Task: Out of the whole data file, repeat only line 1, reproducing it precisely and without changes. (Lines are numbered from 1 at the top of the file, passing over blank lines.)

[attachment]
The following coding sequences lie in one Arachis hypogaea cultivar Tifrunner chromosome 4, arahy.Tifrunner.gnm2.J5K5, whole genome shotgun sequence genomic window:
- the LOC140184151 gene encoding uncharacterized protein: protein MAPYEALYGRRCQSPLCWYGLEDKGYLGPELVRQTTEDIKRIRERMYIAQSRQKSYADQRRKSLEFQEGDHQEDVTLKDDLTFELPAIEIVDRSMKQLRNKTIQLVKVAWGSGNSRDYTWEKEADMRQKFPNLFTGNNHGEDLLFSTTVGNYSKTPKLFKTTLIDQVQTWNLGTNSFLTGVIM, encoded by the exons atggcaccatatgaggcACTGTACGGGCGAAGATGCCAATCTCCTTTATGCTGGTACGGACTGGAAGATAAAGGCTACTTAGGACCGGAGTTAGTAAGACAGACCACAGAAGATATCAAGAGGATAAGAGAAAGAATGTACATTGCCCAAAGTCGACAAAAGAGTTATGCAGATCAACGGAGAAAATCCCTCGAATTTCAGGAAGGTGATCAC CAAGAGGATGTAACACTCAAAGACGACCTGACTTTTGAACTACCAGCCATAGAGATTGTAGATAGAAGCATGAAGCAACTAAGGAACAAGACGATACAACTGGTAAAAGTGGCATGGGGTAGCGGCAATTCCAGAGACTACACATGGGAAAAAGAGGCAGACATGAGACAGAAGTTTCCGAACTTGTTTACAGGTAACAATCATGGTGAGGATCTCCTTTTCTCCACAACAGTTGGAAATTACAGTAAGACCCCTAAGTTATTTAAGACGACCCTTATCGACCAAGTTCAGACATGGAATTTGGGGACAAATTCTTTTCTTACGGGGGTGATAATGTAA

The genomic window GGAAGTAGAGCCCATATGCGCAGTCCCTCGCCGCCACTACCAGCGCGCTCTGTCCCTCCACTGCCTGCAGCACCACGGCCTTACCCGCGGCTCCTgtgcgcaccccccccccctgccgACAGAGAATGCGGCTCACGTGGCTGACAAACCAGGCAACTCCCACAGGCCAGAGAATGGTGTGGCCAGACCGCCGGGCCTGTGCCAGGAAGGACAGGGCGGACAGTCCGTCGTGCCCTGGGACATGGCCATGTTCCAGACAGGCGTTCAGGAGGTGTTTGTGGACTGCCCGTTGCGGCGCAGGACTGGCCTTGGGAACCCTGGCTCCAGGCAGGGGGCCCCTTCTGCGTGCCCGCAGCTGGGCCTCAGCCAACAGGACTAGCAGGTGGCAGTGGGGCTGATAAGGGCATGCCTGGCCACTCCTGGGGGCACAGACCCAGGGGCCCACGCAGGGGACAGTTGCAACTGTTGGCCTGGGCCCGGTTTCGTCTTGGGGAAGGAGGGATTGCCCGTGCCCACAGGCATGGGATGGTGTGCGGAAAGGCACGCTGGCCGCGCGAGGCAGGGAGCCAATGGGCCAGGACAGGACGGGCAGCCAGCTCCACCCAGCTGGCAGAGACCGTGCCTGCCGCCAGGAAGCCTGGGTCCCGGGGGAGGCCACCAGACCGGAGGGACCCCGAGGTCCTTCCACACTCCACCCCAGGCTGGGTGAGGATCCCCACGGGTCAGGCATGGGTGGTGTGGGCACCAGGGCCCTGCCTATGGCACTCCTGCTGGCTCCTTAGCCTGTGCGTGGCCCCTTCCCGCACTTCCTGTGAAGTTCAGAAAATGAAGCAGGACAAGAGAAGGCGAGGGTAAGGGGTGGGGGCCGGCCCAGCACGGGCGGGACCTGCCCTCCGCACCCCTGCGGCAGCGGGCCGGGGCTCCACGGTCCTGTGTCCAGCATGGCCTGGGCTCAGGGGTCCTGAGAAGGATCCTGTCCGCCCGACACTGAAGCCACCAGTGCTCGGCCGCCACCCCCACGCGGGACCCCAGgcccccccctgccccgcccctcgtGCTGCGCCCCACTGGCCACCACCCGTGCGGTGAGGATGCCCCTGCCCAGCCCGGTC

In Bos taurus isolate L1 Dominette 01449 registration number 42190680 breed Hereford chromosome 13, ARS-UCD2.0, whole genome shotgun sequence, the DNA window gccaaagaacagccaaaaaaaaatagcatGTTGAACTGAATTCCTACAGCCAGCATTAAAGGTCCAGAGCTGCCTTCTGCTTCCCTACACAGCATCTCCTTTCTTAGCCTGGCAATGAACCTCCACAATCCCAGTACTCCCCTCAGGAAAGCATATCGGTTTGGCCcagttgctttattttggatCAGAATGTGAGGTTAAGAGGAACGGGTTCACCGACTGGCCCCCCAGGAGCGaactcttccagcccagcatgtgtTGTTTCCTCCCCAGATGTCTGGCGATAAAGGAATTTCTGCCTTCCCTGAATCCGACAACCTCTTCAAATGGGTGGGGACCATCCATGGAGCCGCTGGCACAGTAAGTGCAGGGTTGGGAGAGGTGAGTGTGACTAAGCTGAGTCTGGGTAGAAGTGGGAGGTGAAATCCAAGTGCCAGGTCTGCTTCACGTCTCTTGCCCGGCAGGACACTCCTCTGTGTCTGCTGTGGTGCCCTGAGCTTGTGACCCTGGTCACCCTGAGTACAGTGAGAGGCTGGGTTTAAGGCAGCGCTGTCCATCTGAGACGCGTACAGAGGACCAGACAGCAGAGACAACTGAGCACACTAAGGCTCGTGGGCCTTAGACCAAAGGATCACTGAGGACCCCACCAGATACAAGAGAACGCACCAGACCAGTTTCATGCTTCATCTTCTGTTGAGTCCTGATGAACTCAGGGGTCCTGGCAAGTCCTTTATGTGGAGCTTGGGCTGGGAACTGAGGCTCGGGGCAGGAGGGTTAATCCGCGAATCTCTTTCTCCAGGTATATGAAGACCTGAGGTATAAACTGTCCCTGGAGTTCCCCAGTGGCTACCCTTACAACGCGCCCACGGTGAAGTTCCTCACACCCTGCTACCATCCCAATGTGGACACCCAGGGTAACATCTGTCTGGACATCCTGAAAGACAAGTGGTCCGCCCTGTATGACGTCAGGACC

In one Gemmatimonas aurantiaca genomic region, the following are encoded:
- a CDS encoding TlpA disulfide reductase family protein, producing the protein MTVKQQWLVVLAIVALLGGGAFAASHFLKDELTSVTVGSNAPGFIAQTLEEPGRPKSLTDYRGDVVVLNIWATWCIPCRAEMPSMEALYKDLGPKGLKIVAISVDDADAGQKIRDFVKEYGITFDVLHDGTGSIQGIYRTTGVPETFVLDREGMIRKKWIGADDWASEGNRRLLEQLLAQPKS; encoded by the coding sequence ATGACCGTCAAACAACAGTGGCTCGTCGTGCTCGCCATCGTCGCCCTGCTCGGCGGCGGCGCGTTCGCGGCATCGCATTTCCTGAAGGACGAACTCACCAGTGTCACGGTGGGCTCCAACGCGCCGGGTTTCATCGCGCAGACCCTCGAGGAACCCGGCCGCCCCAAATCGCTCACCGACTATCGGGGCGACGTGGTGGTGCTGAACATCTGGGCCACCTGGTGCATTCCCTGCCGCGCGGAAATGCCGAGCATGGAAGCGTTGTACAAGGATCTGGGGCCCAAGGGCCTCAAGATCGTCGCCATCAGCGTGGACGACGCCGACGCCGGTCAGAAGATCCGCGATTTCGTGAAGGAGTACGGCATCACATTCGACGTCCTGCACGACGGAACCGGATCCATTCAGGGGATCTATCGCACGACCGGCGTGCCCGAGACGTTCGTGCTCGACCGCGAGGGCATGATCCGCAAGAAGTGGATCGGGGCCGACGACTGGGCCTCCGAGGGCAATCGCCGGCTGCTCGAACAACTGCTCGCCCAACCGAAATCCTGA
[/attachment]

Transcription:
The following coding sequences lie in one Arachis hypogaea cultivar Tifrunner chromosome 4, arahy.Tifrunner.gnm2.J5K5, whole genome shotgun sequence genomic window: